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Wine Retailing in India

Posted: Monday, 02 April 2012 11:19

Global Perspective: Wine Retailing in India

Apr 02 : Retail in wine is relatively a new phenomenon in India- in a state of infancy like wine as a beverage. There have been no wine-specialty stores or national retail players due to the stringent laws. Ironically, thousands of licensed retails shops have existed for decades throughout India-known as ‘Wine Shops’ but in reality they have been liquor vends from where spirits and later beer were sold. The confusion still exists as wine retail has been gradually added to these mom and pop stores licensed by the individual State governments on an annual basis. Subhash Arora attempts to make a sense of the confusion prevailing.

Almost 40% of all wine sold in India is low-end or fortified Indian wine which is still sold through such shops under the licensing constraints and individual shop-ownership basis. Over a half of the balance and premium wines are sold through hotels. Around 70% of the entry level imported wines are sold through retail while in case of premium labels the ratio is reversed.

Due to licensing constraints, wine retail continued to be a fragmented industry till about five years ago. Licenses were issued by the State government against auctions or tenders, based on the assessed need. Government agencies are at times given preference or even monopolize in some states. In Delhi, for instance retail was allowed only through state government agencies- DSIDC, DTDC, DCCWS and DCS are 4 such agencies which have now over a third of the 434 shops in Delhi under the Delhi government. These were not specialists in marketing liquor or wine but were given an opportunity for added source of income. DSIDC with a cluster of around 20 shops selling wines, is a retail leader in Delhi.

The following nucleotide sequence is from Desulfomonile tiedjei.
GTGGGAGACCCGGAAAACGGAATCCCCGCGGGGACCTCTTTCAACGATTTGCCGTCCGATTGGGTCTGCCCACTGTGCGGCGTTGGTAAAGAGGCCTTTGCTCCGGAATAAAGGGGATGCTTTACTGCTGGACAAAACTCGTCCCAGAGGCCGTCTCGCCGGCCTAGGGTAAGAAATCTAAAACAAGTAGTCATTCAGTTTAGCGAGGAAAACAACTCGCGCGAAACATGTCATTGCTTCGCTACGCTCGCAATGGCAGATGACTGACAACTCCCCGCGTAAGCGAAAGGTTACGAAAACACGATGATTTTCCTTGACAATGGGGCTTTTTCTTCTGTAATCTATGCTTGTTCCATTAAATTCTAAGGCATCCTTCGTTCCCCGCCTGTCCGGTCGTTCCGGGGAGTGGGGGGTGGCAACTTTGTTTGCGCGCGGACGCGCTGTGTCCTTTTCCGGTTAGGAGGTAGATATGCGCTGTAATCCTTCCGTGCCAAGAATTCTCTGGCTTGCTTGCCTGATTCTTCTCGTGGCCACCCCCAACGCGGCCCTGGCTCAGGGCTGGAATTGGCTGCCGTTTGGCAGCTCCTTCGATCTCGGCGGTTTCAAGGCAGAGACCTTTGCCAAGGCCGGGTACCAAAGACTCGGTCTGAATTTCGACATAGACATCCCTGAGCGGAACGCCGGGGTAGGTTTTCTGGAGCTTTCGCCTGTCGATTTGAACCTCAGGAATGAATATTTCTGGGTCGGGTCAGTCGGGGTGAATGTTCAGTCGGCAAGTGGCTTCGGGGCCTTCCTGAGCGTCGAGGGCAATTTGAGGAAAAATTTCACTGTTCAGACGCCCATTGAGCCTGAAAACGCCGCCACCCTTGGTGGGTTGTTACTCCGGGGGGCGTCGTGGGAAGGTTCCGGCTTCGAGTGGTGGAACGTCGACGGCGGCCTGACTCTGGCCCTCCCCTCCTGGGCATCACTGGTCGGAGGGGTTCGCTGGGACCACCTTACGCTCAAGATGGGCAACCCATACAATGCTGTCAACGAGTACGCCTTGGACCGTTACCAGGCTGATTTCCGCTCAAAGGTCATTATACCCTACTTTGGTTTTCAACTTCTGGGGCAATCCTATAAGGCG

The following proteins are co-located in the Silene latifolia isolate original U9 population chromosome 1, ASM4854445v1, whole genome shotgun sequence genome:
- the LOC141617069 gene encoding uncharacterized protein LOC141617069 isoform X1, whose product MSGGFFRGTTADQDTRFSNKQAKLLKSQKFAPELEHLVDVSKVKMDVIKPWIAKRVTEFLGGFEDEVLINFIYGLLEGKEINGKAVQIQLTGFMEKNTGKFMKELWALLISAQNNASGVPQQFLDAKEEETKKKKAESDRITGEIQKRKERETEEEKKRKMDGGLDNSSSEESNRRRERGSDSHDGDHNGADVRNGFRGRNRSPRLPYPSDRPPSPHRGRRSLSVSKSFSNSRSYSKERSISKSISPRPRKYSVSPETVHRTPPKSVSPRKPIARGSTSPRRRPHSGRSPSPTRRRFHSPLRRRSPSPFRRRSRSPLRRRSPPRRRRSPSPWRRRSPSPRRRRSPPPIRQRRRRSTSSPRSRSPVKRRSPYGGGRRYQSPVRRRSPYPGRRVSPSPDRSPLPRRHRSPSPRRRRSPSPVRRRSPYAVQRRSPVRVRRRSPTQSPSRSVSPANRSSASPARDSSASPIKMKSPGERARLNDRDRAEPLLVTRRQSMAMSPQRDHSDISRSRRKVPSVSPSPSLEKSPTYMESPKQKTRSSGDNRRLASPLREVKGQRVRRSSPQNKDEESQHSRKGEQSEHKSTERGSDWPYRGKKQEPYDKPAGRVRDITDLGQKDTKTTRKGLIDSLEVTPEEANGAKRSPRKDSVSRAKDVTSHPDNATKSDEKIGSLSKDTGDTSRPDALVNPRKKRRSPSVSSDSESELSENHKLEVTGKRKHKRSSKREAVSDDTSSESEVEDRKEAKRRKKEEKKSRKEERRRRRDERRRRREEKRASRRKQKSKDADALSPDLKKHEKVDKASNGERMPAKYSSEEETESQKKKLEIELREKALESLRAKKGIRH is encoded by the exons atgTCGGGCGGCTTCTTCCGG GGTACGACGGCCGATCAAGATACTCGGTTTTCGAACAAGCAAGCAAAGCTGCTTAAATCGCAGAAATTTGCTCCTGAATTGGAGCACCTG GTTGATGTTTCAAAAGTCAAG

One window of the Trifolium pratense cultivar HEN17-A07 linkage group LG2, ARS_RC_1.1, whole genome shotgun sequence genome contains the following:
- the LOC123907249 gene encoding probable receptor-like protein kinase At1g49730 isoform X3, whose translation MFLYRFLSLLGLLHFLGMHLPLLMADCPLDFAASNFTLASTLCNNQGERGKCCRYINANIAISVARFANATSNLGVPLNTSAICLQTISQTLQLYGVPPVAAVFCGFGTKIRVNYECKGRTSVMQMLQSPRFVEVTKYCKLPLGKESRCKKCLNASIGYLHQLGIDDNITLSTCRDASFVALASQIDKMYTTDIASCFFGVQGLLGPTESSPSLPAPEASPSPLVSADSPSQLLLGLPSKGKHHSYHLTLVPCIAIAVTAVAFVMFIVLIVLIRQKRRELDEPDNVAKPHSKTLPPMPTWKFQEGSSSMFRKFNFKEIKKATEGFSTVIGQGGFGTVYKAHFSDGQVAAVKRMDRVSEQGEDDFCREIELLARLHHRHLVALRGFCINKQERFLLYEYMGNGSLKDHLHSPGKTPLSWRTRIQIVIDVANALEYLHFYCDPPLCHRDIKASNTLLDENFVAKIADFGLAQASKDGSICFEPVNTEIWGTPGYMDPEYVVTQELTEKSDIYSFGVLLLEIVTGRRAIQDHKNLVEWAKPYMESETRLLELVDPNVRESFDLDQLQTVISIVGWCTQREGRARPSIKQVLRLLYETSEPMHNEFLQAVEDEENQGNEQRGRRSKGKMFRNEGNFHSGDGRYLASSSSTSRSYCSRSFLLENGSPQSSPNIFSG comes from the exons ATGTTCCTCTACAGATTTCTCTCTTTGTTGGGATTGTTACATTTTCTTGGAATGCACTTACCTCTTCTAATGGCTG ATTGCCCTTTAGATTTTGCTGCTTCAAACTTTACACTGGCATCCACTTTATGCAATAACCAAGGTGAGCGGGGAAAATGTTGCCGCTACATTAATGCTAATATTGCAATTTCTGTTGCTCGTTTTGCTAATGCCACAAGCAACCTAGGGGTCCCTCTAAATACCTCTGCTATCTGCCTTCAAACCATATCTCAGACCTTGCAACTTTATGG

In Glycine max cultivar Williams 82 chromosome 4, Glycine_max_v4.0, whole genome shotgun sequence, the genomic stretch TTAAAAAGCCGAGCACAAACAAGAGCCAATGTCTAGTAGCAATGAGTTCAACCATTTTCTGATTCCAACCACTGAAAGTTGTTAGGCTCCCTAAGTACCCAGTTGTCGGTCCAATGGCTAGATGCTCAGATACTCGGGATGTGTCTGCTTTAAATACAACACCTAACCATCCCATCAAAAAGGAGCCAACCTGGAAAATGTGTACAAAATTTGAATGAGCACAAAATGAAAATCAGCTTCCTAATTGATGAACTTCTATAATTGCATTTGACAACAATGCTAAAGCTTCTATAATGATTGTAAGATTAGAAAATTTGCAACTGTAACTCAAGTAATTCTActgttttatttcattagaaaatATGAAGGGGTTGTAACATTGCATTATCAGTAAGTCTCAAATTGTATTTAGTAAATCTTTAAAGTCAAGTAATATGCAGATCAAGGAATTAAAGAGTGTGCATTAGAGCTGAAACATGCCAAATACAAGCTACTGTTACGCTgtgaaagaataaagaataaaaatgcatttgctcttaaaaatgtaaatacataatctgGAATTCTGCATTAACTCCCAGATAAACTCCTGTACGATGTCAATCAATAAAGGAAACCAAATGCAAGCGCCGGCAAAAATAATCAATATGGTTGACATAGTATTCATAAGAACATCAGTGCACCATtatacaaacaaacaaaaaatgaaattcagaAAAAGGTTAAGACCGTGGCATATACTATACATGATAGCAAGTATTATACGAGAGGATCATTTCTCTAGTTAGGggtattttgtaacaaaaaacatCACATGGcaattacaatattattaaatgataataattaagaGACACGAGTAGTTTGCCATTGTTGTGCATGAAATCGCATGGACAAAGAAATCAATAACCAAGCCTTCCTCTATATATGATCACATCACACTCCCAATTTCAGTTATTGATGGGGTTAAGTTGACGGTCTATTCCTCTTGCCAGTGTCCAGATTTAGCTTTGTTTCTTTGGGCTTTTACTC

The private trade was opened up less than a decade ago, initially allowing only Indian wines and later foreign wines as well through the retail channel. Though the license may be on a long term lease and need to be renewed every year, the qualifying individual is allowed only one license. A few circumvent the law by using the names of family members but the control is generally through loose partnership and informal syndicates which keep on changing the shareholding pattern every year. Thus, no stand-alone ‘wine shop’ qualifies to be a big retail outlet.